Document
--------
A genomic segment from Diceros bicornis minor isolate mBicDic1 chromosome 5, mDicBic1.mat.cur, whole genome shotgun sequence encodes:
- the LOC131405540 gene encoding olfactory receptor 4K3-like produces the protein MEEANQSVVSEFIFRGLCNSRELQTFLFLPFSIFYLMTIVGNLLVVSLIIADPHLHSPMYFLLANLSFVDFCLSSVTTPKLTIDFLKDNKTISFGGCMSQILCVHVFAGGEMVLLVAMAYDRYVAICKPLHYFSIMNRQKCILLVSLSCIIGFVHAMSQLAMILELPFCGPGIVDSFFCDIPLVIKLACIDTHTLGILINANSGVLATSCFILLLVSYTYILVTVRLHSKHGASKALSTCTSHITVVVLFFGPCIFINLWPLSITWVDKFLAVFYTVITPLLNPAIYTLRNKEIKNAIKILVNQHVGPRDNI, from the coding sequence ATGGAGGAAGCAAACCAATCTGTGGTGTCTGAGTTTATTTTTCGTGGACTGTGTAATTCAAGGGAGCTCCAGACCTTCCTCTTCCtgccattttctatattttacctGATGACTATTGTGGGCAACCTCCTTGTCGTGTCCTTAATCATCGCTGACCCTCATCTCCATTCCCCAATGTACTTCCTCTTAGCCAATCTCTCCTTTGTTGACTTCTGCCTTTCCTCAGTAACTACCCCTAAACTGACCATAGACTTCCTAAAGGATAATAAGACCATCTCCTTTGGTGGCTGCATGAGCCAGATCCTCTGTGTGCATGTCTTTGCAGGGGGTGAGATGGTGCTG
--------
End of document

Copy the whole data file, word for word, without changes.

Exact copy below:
A genomic segment from Diceros bicornis minor isolate mBicDic1 chromosome 5, mDicBic1.mat.cur, whole genome shotgun sequence encodes:
- the LOC131405540 gene encoding olfactory receptor 4K3-like produces the protein MEEANQSVVSEFIFRGLCNSRELQTFLFLPFSIFYLMTIVGNLLVVSLIIADPHLHSPMYFLLANLSFVDFCLSSVTTPKLTIDFLKDNKTISFGGCMSQILCVHVFAGGEMVLLVAMAYDRYVAICKPLHYFSIMNRQKCILLVSLSCIIGFVHAMSQLAMILELPFCGPGIVDSFFCDIPLVIKLACIDTHTLGILINANSGVLATSCFILLLVSYTYILVTVRLHSKHGASKALSTCTSHITVVVLFFGPCIFINLWPLSITWVDKFLAVFYTVITPLLNPAIYTLRNKEIKNAIKILVNQHVGPRDNI, from the coding sequence ATGGAGGAAGCAAACCAATCTGTGGTGTCTGAGTTTATTTTTCGTGGACTGTGTAATTCAAGGGAGCTCCAGACCTTCCTCTTCCtgccattttctatattttacctGATGACTATTGTGGGCAACCTCCTTGTCGTGTCCTTAATCATCGCTGACCCTCATCTCCATTCCCCAATGTACTTCCTCTTAGCCAATCTCTCCTTTGTTGACTTCTGCCTTTCCTCAGTAACTACCCCTAAACTGACCATAGACTTCCTAAAGGATAATAAGACCATCTCCTTTGGTGGCTGCATGAGCCAGATCCTCTGTGTGCATGTCTTTGCAGGGGGTGAGATGGTGCTG